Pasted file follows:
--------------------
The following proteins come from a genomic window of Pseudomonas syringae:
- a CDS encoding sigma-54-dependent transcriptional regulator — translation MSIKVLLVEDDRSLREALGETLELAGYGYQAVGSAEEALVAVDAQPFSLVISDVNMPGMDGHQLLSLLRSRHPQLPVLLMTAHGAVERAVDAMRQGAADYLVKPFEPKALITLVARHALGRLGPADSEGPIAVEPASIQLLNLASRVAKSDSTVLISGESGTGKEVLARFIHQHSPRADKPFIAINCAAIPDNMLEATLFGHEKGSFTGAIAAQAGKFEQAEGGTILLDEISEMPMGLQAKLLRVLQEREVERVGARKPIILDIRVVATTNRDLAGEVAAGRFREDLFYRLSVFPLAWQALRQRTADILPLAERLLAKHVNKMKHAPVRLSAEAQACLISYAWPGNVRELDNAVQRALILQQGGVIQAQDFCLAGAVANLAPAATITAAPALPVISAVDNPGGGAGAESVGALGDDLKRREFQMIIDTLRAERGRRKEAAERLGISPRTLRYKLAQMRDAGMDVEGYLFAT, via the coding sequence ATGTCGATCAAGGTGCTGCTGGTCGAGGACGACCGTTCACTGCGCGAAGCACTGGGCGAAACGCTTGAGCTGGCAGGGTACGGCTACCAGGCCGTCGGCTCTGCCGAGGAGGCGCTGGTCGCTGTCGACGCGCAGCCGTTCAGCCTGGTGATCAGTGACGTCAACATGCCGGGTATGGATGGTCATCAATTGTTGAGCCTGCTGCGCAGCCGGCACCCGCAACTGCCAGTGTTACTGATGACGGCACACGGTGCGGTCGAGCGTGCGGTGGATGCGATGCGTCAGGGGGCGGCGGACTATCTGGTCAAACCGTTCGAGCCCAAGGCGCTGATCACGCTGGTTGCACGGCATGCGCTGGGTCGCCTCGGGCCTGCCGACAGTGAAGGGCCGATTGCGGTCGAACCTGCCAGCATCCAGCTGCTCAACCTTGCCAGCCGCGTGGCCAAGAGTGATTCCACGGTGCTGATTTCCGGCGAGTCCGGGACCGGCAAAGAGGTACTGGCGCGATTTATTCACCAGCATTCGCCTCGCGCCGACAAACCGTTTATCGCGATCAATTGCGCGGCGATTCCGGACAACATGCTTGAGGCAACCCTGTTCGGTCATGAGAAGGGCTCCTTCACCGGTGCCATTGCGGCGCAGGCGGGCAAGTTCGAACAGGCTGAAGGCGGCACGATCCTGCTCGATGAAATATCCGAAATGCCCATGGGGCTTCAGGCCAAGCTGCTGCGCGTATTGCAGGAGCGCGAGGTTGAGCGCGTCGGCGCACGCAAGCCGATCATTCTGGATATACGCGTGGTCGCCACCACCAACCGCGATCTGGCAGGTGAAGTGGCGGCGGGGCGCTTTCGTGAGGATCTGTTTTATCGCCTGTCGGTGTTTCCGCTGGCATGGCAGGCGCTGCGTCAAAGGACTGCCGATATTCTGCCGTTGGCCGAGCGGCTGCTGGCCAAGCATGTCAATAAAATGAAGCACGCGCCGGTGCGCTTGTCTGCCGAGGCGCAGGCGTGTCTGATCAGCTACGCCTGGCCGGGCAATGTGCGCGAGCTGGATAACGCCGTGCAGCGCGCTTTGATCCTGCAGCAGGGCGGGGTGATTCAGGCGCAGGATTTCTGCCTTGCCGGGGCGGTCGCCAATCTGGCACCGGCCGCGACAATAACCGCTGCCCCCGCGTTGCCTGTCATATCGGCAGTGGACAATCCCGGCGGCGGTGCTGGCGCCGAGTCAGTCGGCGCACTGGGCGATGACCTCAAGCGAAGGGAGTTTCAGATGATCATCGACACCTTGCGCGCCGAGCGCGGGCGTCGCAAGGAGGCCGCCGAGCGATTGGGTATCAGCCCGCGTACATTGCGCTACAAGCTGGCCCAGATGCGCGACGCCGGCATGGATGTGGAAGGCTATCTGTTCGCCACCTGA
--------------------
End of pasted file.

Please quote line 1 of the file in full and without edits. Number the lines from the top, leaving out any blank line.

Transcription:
The following proteins come from a genomic window of Pseudomonas syringae: